• possibly figure out a new repayment plan for student loans,

  • consider how you will get your prescription medications in your new country, and

  • make important decisions about any property and responsibilities you have at the moment (i.e. maintaining or selling an apartment, furniture, car, car insurance, health insurance, etc).

And that’s not even considering the ‘adulting’ you’ll have to do once you arrive, starting right out of the gate with finding an apartment! Moral of the story is: the more forethought you put into planning out your move, the more details you can share with your family, and the more convinced they will be of your ability to thrive in this new country. Of course, there’s also the major perk that this kind of research is also incredibly useful for you to get started with, not only for this conversation, but for your move abroad in general.


Be empathetic and Play Your Cards Right

For the most part, talking to your family about moving abroad is most successful when you take the time to put yourself in their shoes. Try to understand the reasons they may be unsupportive—these likely come from a place of love (wanting you to have the best future and make the best decisions for yourself, on top of wanting you near to them). Try to home in on what seems to be the main cause of their resistance and level with them on those terms.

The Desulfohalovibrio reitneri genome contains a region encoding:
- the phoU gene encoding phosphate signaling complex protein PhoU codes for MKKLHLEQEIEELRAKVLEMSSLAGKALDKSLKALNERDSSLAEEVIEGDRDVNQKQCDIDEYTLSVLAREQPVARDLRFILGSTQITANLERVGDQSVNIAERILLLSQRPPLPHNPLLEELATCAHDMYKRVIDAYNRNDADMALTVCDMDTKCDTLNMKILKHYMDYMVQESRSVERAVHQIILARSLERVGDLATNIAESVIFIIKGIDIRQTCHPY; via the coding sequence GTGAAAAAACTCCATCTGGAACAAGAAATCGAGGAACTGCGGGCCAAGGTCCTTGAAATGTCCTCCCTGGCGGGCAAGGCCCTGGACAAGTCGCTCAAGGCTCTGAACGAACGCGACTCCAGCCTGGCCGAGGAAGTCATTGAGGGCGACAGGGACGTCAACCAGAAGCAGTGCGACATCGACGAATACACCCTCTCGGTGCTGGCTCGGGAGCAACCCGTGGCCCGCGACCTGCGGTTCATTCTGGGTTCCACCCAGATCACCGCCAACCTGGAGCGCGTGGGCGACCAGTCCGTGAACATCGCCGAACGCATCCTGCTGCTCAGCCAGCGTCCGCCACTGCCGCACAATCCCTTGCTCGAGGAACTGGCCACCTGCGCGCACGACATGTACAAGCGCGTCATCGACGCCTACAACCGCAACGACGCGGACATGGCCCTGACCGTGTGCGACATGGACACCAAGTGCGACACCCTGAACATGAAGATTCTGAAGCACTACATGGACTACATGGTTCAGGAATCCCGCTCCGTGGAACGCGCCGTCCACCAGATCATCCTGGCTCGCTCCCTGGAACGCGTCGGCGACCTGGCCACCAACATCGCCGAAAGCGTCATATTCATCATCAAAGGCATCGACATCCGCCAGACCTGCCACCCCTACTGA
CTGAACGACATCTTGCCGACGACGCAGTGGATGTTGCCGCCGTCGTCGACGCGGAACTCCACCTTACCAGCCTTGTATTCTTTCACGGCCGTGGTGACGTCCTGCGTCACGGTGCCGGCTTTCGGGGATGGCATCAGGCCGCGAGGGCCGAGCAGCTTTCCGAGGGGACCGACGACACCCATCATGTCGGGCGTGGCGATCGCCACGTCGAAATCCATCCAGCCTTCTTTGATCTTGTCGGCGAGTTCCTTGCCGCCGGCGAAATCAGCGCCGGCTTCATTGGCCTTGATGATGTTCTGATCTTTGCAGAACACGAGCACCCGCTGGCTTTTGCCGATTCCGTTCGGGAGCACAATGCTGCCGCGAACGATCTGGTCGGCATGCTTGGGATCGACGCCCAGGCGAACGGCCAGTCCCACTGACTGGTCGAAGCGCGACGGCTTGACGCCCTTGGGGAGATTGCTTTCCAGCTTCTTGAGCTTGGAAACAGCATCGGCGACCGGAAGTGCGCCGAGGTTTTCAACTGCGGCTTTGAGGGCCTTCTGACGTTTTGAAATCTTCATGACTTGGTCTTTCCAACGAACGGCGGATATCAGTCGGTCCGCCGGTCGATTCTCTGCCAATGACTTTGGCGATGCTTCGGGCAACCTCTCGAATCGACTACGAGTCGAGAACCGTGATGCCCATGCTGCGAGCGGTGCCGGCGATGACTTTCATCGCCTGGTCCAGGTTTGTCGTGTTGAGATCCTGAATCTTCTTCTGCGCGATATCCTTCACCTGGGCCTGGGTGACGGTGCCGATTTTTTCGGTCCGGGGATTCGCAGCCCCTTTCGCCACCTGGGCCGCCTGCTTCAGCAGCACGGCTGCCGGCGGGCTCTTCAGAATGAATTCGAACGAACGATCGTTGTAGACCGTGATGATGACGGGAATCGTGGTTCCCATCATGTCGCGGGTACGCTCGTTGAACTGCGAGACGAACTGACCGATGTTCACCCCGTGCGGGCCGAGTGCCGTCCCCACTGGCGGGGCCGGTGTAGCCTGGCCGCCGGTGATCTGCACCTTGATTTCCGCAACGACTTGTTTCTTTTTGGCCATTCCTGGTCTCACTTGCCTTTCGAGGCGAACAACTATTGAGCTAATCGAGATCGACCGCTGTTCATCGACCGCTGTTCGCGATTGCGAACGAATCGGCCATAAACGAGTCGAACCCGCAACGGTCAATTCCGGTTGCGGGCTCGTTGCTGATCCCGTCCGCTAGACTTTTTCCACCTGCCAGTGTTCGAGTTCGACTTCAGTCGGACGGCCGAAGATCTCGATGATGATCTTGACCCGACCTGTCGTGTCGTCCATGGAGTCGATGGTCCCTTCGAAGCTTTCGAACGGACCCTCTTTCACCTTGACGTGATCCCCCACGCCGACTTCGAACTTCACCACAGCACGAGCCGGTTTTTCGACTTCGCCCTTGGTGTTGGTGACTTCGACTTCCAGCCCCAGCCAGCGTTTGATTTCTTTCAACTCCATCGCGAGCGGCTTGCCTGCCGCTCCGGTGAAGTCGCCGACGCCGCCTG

• Are your parents concerned that it’s not a smart move in terms of your future? Talk to them about how major companies in this globalized world value living abroad and cultivating your cultural competences.

  • Or perhaps they’re concerned you will blow all of your saving on traveling? In that case, you may be able to talk to them about how much less expensive travel is where you are going, how you will further minimize those costs by using money-saving (and fun!) travel communities like Couchsurfing and Bla Bla Car, and how you will be staying on top of your financial responsibilities overall.